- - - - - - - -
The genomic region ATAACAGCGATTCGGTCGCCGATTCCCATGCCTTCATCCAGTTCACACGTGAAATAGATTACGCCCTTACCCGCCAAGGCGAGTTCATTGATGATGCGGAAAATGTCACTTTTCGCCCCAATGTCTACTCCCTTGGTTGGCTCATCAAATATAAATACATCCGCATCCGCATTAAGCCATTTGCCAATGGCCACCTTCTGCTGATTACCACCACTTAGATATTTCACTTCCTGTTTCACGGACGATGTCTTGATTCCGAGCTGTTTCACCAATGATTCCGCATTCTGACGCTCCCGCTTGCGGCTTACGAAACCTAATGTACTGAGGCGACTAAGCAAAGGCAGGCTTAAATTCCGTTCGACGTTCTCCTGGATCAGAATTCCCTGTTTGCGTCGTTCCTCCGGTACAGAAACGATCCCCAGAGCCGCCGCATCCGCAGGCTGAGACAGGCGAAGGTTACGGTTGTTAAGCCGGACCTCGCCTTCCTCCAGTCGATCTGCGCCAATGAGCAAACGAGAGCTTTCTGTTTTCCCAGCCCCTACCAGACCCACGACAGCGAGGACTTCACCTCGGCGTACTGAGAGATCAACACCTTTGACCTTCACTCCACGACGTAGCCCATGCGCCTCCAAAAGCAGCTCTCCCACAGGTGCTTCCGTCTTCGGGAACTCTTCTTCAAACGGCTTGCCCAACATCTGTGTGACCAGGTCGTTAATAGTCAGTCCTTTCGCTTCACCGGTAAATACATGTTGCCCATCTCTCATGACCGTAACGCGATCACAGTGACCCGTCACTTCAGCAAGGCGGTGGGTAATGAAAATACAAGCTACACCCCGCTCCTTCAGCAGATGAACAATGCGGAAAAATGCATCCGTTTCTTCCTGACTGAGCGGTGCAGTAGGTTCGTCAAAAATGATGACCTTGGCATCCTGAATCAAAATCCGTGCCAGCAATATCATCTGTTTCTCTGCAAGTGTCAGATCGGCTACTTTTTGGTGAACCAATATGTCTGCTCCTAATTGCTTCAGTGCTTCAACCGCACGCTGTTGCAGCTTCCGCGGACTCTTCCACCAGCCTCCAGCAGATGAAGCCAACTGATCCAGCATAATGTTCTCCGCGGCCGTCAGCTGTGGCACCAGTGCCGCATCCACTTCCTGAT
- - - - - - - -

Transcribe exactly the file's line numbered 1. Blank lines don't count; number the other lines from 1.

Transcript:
The genomic region ATAACAGCGATTCGGTCGCCGATTCCCATGCCTTCATCCAGTTCACACGTGAAATAGATTACGCCCTTACCCGCCAAGGCGAGTTCATTGATGATGCGGAAAATGTCACTTTTCGCCCCAATGTCTACTCCCTTGGTTGGCTCATCAAATATAAATACATCCGCATCCGCATTAAGCCATTTGCCAATGGCCACCTTCTGCTGATTACCACCACTTAGATATTTCACTTCCTGTTTCACGGACGATGTCTTGATTCCGAGCTGTTTCACCAATGATTCCGCATTCTGACGCTCCCGCTTGCGGCTTACGAAACCTAATGTACTGAGGCGACTAAGCAAAGGCAGGCTTAAATTCCGTTCGACGTTCTCCTGGATCAGAATTCCCTGTTTGCGTCGTTCCTCCGGTACAGAAACGATCCCCAGAGCCGCCGCATCCGCAGGCTGAGACAGGCGAAGGTTACGGTTGTTAAGCCGGACCTCGCCTTCCTCCAGTCGATCTGCGCCAATGAGCAAACGAGAGCTTTCTGTTTTCCCAGCCCCTACCAGACCCACGACAGCGAGGACTTCACCTCGGCGTACTGAGAGATCAACACCTTTGACCTTCACTCCACGACGTAGCCCATGCGCCTCCAAAAGCAGCTCTCCCACAGGTGCTTCCGTCTTCGGGAACTCTTCTTCAAACGGCTTGCCCAACATCTGTGTGACCAGGTCGTTAATAGTCAGTCCTTTCGCTTCACCGGTAAATACATGTTGCCCATCTCTCATGACCGTAACGCGATCACAGTGACCCGTCACTTCAGCAAGGCGGTGGGTAATGAAAATACAAGCTACACCCCGCTCCTTCAGCAGATGAACAATGCGGAAAAATGCATCCGTTTCTTCCTGACTGAGCGGTGCAGTAGGTTCGTCAAAAATGATGACCTTGGCATCCTGAATCAAAATCCGTGCCAGCAATATCATCTGTTTCTCTGCAAGTGTCAGATCGGCTACTTTTTGGTGAACCAATATGTCTGCTCCTAATTGCTTCAGTGCTTCAACCGCACGCTGTTGCAGCTTCCGCGGACTCTTCCACCAGCCTCCAGCAGATGAAGCCAACTGATCCAGCATAATGTTCTCCGCGGCCGTCAGCTGTGGCACCAGTGCCGCATCCACTTCCTGAT